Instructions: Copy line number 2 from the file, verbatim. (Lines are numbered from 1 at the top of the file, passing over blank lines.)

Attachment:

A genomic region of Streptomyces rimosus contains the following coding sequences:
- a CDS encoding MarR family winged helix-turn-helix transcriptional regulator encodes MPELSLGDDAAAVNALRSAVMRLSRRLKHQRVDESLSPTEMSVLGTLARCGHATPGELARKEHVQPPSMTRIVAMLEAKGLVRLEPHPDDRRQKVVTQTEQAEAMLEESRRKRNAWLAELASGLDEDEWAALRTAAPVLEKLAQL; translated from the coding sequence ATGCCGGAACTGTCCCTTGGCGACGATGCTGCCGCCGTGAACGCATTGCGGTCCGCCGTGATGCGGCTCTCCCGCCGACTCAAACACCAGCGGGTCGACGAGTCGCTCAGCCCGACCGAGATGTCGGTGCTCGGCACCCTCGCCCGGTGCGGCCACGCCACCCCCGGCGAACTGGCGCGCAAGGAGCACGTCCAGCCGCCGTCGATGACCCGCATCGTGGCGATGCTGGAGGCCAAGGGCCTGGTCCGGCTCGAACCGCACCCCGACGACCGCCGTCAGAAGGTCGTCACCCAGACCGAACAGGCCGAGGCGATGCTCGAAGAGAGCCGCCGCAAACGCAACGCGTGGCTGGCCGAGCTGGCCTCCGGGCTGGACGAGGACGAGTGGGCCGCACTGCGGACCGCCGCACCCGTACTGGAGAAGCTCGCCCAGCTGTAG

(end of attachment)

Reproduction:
- a CDS encoding MarR family winged helix-turn-helix transcriptional regulator encodes MPELSLGDDAAAVNALRSAVMRLSRRLKHQRVDESLSPTEMSVLGTLARCGHATPGELARKEHVQPPSMTRIVAMLEAKGLVRLEPHPDDRRQKVVTQTEQAEAMLEESRRKRNAWLAELASGLDEDEWAALRTAAPVLEKLAQL; translated from the coding sequence ATGCCGGAACTGTCCCTTGGCGACGATGCTGCCGCCGTGAACGCATTGCGGTCCGCCGTGATGCGGCTCTCCCGCCGACTCAAACACCAGCGGGTCGACGAGTCGCTCAGCCCGACCGAGATGTCGGTGCTCGGCACCCTCGCCCGGTGCGGCCACGCCACCCCCGGCGAACTGGCGCGCAAGGAGCACGTCCAGCCGCCGTCGATGACCCGCATCGTGGCGATGCTGGAGGCCAAGGGCCTGGTCCGGCTCGAACCGCACCCCGACGACCGCCGTCAGAAGGTCGTCACCCAGACCGAACAGGCCGAGGCGATGCTCGAAGAGAGCCGCCGCAAACGCAACGCGTGGCTGGCCGAGCTGGCCTCCGGGCTGGACGAGGACGAGTGGGCCGCACTGCGGACCGCCGCACCCGTACTGGAGAAGCTCGCCCAGCTGTAG